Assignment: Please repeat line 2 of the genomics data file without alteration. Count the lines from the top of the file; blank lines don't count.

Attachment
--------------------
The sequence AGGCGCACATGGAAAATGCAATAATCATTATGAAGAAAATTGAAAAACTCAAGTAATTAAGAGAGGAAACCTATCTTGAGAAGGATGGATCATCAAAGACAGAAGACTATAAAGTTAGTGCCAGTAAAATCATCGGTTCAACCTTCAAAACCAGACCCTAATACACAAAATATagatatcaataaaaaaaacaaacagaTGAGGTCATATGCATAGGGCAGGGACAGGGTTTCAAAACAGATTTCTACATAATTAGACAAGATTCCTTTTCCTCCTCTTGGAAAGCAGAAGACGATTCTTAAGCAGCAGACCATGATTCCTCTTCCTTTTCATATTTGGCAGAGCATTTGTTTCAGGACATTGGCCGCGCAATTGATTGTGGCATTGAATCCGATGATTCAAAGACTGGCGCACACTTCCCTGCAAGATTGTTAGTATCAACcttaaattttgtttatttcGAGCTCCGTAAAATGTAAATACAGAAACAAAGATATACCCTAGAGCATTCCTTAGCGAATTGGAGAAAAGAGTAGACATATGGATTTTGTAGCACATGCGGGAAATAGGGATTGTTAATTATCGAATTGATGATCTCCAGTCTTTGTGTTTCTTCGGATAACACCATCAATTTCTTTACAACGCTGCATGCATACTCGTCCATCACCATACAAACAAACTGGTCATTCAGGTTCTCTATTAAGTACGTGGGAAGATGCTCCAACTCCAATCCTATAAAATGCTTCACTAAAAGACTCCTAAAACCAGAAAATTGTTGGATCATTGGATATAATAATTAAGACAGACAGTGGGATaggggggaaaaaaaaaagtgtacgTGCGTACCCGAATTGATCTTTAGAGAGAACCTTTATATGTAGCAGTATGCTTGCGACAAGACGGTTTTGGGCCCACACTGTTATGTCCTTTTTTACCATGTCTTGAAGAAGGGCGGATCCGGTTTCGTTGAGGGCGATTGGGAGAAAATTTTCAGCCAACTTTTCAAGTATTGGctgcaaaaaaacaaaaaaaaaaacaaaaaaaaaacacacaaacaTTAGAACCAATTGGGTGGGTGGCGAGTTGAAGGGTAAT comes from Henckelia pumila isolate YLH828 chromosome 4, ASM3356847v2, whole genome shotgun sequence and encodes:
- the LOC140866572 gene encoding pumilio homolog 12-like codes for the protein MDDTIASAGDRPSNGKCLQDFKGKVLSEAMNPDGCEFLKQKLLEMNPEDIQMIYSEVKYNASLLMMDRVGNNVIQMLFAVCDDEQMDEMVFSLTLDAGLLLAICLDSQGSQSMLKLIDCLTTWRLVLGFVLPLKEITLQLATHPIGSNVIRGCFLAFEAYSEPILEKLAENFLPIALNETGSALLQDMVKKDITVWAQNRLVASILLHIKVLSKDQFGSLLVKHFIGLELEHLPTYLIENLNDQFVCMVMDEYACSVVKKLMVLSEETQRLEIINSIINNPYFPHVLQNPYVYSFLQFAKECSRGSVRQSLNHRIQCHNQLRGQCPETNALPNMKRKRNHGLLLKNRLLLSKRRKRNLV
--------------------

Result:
- the LOC140866572 gene encoding pumilio homolog 12-like codes for the protein MDDTIASAGDRPSNGKCLQDFKGKVLSEAMNPDGCEFLKQKLLEMNPEDIQMIYSEVKYNASLLMMDRVGNNVIQMLFAVCDDEQMDEMVFSLTLDAGLLLAICLDSQGSQSMLKLIDCLTTWRLVLGFVLPLKEITLQLATHPIGSNVIRGCFLAFEAYSEPILEKLAENFLPIALNETGSALLQDMVKKDITVWAQNRLVASILLHIKVLSKDQFGSLLVKHFIGLELEHLPTYLIENLNDQFVCMVMDEYACSVVKKLMVLSEETQRLEIINSIINNPYFPHVLQNPYVYSFLQFAKECSRGSVRQSLNHRIQCHNQLRGQCPETNALPNMKRKRNHGLLLKNRLLLSKRRKRNLV